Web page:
The Lions do get the distinction of being the showcased team for the NFL's Thanksgiving Day football games. They actually share it with the Dallas Cowboys, but it's the Lions who were the first team featured on Thanksgiving, and when people talk about watching Thanksgiving football, it's the Lions they automatically think of first. Feel free to insert your own joke about giving thanks that your team isn't the Detroit Lions.
Before the curse, the Lions had a winning tradition. I wouldn't quite call it rich, because the 1940's were a marked downside for them. But the bottom line is, they won games quite regularly, and their four NFL titles is pretty respectable, although that number is good for only the third most titles in their division and looks somewhat putrid compared to Green Bay's 13 titles and Chicago's nine. And the title-less Vikes weren't formed until the 1960's.
The Lions were first formed in Portsmouth, Ohio, as the Portsmouth Spartans in 1929. Portsmouth was a small market - at the team's formation, Portsmouth was only a little bigger than the league's smallest market, which was Green Bay. They immediately made waves by twice beating a nearby independent team called the Ironton Tanks, and Portsmouth liked them enough to build them a field called Universal Stadium with their own money. They would have been a good highlight reel team back then if NFL teams were being given highlight reels at the time. There was one game, called the Iron Man game, in which the team's coach refused to use substitutes. The Spartans won 19-0 against the defending champion Packers. Also in 1932, the Spartans tied for first in the league with the Bears, and the tiebreaking game was put into Chicago Stadium after Wrigley Field got snowed out. It only allowed an 80-yard field. The Bears won, and ended up the league champions that year.
The good times didn't last, though. The team was hit hard by the depression and so, to save the Spartans, a Detroit radio executive named George Richards bought the team and put them into Detroit, a city which at the time was on the up and up. As a nod to the city's beloved baseball team, the Tigers, Richards named the team after another big cat: The Lion. The King of the Jungle! It was also Richards's radio connections that allowed the Lions to play the first-ever Thanksgiving game in Detroit, perhaps the greatest Lions tradition. (And one the NFL is seriously thinking of stopping, which makes them certified assholes.) Although the decade of the 1940's saw the Lions win a grand total of just 35 games, those early years were rife with success before Bobby Layne was traded. The Lions have 16 Hall of Fame players to show for that too, including Layne, Sanders, and Dick "Night Train" Lane.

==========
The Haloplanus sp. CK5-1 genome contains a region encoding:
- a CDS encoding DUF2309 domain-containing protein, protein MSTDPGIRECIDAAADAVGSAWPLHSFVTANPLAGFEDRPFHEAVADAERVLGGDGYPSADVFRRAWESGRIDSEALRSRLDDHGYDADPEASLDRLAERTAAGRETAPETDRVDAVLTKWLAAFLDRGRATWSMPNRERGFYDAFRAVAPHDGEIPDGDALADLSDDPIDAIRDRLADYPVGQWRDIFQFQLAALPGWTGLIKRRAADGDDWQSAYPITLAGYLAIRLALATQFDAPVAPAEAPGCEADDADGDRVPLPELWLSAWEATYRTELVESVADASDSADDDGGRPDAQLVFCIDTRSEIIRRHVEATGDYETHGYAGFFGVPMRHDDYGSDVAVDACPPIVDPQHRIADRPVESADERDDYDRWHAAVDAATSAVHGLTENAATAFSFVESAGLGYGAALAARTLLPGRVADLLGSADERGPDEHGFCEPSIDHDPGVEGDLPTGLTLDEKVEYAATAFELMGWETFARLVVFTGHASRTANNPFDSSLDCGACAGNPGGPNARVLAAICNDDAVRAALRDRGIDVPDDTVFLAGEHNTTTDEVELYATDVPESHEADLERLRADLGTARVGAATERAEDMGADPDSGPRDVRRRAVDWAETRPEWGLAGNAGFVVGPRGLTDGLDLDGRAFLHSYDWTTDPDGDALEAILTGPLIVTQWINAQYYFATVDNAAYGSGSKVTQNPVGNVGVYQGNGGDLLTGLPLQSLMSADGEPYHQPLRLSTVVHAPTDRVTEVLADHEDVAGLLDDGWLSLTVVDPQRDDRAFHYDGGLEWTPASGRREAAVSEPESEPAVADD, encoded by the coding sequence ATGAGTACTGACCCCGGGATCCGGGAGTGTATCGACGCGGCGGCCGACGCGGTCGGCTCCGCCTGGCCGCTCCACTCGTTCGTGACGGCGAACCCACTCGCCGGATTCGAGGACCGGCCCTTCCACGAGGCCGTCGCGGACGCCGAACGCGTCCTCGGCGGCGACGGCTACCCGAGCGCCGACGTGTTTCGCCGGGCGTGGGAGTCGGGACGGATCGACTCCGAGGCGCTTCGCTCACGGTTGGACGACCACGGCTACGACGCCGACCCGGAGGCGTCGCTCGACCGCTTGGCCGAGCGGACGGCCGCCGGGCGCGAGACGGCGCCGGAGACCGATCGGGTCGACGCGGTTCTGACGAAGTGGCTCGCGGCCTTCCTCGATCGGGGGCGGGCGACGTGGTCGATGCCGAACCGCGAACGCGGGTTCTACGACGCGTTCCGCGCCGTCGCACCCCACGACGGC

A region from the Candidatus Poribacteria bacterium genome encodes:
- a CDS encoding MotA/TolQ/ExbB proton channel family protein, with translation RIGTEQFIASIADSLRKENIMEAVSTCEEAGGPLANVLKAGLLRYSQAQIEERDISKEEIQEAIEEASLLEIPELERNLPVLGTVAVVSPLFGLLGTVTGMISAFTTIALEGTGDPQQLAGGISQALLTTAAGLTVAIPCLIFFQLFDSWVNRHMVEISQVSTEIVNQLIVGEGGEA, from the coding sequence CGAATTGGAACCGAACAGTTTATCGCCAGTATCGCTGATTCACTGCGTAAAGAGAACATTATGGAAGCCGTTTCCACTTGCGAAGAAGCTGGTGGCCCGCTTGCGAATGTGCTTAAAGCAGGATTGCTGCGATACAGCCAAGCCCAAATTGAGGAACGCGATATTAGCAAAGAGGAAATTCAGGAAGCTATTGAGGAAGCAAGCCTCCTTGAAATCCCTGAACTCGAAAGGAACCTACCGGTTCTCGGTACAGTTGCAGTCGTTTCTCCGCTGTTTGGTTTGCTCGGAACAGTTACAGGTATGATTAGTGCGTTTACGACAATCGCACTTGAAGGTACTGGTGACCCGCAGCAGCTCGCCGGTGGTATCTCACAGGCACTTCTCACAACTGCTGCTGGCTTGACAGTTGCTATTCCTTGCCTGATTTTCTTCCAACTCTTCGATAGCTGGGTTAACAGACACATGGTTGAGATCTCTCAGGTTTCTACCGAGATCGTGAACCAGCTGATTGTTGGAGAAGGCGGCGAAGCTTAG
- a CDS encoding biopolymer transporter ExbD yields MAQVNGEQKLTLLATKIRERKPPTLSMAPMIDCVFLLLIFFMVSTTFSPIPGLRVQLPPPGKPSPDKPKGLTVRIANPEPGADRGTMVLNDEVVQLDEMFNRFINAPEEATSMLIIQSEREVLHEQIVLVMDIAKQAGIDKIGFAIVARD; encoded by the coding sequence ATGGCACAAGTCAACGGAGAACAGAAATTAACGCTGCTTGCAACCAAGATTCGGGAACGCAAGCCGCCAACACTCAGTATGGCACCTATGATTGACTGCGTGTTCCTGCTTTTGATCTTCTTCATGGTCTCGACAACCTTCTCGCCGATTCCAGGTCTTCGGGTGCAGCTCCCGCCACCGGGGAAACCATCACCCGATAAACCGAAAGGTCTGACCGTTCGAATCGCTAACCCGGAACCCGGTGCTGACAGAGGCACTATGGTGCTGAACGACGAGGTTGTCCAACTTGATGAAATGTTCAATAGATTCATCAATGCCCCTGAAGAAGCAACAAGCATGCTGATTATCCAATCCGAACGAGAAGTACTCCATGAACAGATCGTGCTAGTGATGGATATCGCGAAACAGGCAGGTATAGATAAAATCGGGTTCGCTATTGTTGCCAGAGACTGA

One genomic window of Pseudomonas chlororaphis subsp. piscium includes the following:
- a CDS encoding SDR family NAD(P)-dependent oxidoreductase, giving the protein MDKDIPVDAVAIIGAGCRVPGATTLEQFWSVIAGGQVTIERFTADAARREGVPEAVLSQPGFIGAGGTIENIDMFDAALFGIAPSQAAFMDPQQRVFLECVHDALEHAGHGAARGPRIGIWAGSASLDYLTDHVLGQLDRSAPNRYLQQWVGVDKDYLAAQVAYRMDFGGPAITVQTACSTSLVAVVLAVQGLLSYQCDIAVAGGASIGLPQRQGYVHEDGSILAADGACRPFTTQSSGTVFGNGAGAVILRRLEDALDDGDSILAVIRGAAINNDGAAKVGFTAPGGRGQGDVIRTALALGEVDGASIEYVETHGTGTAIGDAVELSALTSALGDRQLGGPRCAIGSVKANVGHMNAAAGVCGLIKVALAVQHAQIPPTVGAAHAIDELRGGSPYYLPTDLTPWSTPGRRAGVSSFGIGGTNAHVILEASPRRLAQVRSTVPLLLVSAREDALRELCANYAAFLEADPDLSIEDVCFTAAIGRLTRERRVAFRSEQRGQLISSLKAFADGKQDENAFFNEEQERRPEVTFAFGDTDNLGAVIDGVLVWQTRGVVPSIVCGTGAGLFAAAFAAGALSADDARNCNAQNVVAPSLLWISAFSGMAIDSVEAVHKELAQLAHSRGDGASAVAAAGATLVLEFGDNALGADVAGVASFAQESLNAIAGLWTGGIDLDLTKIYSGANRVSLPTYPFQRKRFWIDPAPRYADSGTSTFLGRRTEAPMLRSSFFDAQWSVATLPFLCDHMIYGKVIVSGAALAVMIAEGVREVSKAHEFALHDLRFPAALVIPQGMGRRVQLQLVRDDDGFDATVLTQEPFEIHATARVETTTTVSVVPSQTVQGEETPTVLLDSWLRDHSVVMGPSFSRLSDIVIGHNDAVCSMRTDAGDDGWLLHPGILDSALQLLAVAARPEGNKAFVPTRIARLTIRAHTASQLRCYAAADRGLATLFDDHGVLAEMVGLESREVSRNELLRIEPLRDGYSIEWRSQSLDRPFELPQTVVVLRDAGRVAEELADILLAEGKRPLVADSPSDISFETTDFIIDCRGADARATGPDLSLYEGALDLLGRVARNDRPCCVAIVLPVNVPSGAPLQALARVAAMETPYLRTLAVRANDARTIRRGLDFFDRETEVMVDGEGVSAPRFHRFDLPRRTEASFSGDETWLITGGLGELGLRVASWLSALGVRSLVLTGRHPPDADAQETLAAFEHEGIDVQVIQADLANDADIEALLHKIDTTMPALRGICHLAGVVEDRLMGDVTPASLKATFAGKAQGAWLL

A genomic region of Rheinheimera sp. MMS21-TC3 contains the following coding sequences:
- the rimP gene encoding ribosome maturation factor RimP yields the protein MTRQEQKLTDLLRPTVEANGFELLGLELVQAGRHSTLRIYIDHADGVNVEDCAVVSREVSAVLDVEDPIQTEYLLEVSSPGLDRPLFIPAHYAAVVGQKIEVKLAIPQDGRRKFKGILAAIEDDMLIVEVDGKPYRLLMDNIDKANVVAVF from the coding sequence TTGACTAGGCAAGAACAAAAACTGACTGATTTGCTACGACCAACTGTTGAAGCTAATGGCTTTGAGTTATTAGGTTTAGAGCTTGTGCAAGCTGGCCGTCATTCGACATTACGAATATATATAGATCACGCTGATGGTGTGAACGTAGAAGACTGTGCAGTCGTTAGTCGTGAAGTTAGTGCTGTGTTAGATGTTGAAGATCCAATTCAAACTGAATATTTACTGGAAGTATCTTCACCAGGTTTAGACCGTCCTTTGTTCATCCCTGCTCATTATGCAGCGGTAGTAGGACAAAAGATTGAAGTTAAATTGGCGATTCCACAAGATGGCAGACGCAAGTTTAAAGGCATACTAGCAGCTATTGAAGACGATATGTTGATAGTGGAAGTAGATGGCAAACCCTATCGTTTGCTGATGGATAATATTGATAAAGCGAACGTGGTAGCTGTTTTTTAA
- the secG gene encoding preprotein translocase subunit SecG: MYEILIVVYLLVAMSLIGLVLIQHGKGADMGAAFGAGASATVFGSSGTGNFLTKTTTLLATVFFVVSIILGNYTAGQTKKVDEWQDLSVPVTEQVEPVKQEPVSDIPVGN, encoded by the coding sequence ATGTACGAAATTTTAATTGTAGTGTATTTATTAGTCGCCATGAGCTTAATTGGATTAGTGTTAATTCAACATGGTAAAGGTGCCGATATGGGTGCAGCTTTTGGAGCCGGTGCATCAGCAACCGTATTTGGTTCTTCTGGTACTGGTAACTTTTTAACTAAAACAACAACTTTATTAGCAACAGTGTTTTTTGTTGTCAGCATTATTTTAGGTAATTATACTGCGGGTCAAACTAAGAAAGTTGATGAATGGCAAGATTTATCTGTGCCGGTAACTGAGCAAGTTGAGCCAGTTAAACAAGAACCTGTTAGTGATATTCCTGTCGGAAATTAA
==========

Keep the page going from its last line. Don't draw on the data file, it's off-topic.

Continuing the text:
Unfortunately, a lot of their other distinctions have to do with losing. They hired Matt Millen as the team President and CEO in 2001, a move which, to say the least, was a monumental blunder. The last decade has been especially unkind to Lions fans as the team set the records for most road losses in a row and most games lost in a single season (their infamous 0-16 season in 2008). Their best record was 7-9. I'm not trying to put too much of a point on it, but the Lions of the Millennial decade were even more futile than those awful Bengals teams of the previous decade. 2011 saw the Lions begin 5-0, which they haven't done since 1956.
Currently the only Lions fans are true, honest to god diehards. At this time, there's no other way to do it. Although I expect there to be plenty of bandwagon room once Bobby Layne fades away completely, right now it's only the true fans on board with the Lions. At least they have another color combo I'm very fond of: The Lions wear a shade of light blue called honolulu blue with silver and a few slivers of black. For a few years, they wore black alternate jerseys, but thankfully those ugly things were shelved after a few years.
The Lions have a storied history which is too overshadowed by losing to really offer more than the Thanksgiving game and Barry Sanders. Therefore, I have to rate negative. But you can bet those four titles will be flashed in front of your face once this pride is able to restore its once-mighty roar.
That's me. I'm that guy. You see me at the grocery store wearing my Lions gear and think that I can't hear you giggling or snickering. I'm that guy who has eternal optimism that this will be the year we finally turn things around. I'm the dude that LIKED Wayne Fontes. I wasn't happy about the way he left, but I believed Bobby Ross could turn things around. When Barry Sanders retired, I'm that guy that lobbied to make it a National Holiday. The greatest … more
The Detroit Lions participate in the National Football League (NFL) and are based in Detroit, Michigan. Detroit plays its games in the North of the NFC. The Detroit Lions, founded in 1929, play home games at Ford Field and have won four NFL Titles (1935, 1952, 1953, 1957).